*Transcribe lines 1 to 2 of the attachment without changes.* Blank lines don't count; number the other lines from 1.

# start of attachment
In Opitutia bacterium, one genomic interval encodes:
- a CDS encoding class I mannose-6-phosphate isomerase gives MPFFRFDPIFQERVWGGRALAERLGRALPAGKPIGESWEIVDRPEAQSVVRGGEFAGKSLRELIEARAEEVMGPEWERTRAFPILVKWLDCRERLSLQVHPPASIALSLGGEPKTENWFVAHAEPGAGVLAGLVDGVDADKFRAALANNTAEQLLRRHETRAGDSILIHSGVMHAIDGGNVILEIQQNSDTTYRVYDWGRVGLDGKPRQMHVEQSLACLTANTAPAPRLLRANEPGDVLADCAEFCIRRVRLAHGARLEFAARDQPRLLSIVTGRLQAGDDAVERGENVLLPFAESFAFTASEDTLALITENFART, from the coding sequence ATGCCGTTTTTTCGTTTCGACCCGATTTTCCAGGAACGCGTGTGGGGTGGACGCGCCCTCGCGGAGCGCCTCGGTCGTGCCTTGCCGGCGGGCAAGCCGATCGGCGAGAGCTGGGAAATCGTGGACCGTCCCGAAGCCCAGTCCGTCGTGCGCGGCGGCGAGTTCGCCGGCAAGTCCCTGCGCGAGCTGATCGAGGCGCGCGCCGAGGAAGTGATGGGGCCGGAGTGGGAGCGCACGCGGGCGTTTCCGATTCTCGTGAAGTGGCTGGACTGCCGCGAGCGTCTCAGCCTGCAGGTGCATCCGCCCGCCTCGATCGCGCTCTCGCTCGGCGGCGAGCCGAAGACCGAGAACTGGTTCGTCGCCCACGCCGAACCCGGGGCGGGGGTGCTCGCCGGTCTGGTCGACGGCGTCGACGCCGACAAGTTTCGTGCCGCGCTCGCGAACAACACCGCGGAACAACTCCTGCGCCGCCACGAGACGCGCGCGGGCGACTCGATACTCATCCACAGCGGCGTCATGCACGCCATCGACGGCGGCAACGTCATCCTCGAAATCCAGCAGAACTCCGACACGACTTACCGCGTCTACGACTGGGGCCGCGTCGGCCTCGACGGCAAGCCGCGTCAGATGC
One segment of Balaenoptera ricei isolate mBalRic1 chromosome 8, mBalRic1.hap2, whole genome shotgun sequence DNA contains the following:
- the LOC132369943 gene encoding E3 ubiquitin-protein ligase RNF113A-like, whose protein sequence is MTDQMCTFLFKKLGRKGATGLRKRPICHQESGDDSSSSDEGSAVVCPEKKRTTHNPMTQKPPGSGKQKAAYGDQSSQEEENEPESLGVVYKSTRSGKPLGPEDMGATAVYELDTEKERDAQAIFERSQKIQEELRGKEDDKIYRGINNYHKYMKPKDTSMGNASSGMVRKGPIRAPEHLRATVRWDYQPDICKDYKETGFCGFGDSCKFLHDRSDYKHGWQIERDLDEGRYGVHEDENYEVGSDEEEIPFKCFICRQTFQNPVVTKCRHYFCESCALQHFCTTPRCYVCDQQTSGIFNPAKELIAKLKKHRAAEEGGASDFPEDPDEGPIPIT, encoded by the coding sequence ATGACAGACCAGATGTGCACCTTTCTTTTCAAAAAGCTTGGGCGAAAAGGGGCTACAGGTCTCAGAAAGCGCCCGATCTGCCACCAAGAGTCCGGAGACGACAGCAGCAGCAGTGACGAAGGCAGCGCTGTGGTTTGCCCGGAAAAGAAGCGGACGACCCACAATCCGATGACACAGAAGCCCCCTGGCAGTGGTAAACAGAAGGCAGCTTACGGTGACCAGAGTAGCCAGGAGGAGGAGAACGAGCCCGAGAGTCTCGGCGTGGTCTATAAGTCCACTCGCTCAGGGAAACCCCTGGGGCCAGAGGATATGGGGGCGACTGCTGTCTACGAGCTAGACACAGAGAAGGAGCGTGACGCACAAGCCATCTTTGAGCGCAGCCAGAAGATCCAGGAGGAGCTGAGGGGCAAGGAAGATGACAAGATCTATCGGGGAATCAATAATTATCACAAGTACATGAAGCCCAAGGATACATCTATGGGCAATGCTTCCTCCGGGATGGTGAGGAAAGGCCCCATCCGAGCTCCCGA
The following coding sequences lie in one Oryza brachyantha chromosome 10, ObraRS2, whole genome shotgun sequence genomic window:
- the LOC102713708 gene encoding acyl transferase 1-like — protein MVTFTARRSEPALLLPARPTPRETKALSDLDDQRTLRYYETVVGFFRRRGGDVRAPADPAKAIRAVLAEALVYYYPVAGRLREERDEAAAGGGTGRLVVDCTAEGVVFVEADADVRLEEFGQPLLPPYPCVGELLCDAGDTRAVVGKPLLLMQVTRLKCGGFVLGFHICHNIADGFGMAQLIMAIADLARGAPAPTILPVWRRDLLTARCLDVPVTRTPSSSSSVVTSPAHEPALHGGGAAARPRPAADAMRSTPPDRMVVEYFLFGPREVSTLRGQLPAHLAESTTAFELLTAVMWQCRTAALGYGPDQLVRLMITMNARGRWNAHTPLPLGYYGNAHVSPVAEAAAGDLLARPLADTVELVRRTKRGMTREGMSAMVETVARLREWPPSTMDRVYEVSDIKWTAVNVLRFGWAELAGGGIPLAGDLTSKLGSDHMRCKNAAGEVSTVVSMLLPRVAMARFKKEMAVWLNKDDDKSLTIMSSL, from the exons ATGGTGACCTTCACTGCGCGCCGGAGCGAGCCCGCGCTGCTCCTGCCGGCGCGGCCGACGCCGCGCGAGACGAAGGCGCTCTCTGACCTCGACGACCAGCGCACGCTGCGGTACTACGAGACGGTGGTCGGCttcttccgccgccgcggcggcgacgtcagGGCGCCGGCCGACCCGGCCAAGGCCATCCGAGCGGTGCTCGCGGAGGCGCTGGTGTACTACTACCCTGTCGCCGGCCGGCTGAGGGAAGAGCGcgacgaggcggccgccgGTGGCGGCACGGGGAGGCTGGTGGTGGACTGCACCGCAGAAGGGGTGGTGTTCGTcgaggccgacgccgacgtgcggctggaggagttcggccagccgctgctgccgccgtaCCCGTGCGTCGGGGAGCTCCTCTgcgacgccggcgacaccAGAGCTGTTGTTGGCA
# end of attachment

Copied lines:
In Opitutia bacterium, one genomic interval encodes:
- a CDS encoding class I mannose-6-phosphate isomerase gives MPFFRFDPIFQERVWGGRALAERLGRALPAGKPIGESWEIVDRPEAQSVVRGGEFAGKSLRELIEARAEEVMGPEWERTRAFPILVKWLDCRERLSLQVHPPASIALSLGGEPKTENWFVAHAEPGAGVLAGLVDGVDADKFRAALANNTAEQLLRRHETRAGDSILIHSGVMHAIDGGNVILEIQQNSDTTYRVYDWGRVGLDGKPRQMHVEQSLACLTANTAPAPRLLRANEPGDVLADCAEFCIRRVRLAHGARLEFAARDQPRLLSIVTGRLQAGDDAVERGENVLLPFAESFAFTASEDTLALITENFART, from the coding sequence ATGCCGTTTTTTCGTTTCGACCCGATTTTCCAGGAACGCGTGTGGGGTGGACGCGCCCTCGCGGAGCGCCTCGGTCGTGCCTTGCCGGCGGGCAAGCCGATCGGCGAGAGCTGGGAAATCGTGGACCGTCCCGAAGCCCAGTCCGTCGTGCGCGGCGGCGAGTTCGCCGGCAAGTCCCTGCGCGAGCTGATCGAGGCGCGCGCCGAGGAAGTGATGGGGCCGGAGTGGGAGCGCACGCGGGCGTTTCCGATTCTCGTGAAGTGGCTGGACTGCCGCGAGCGTCTCAGCCTGCAGGTGCATCCGCCCGCCTCGATCGCGCTCTCGCTCGGCGGCGAGCCGAAGACCGAGAACTGGTTCGTCGCCCACGCCGAACCCGGGGCGGGGGTGCTCGCCGGTCTGGTCGACGGCGTCGACGCCGACAAGTTTCGTGCCGCGCTCGCGAACAACACCGCGGAACAACTCCTGCGCCGCCACGAGACGCGCGCGGGCGACTCGATACTCATCCACAGCGGCGTCATGCACGCCATCGACGGCGGCAACGTCATCCTCGAAATCCAGCAGAACTCCGACACGACTTACCGCGTCTACGACTGGGGCCGCGTCGGCCTCGACGGCAAGCCGCGTCAGATGC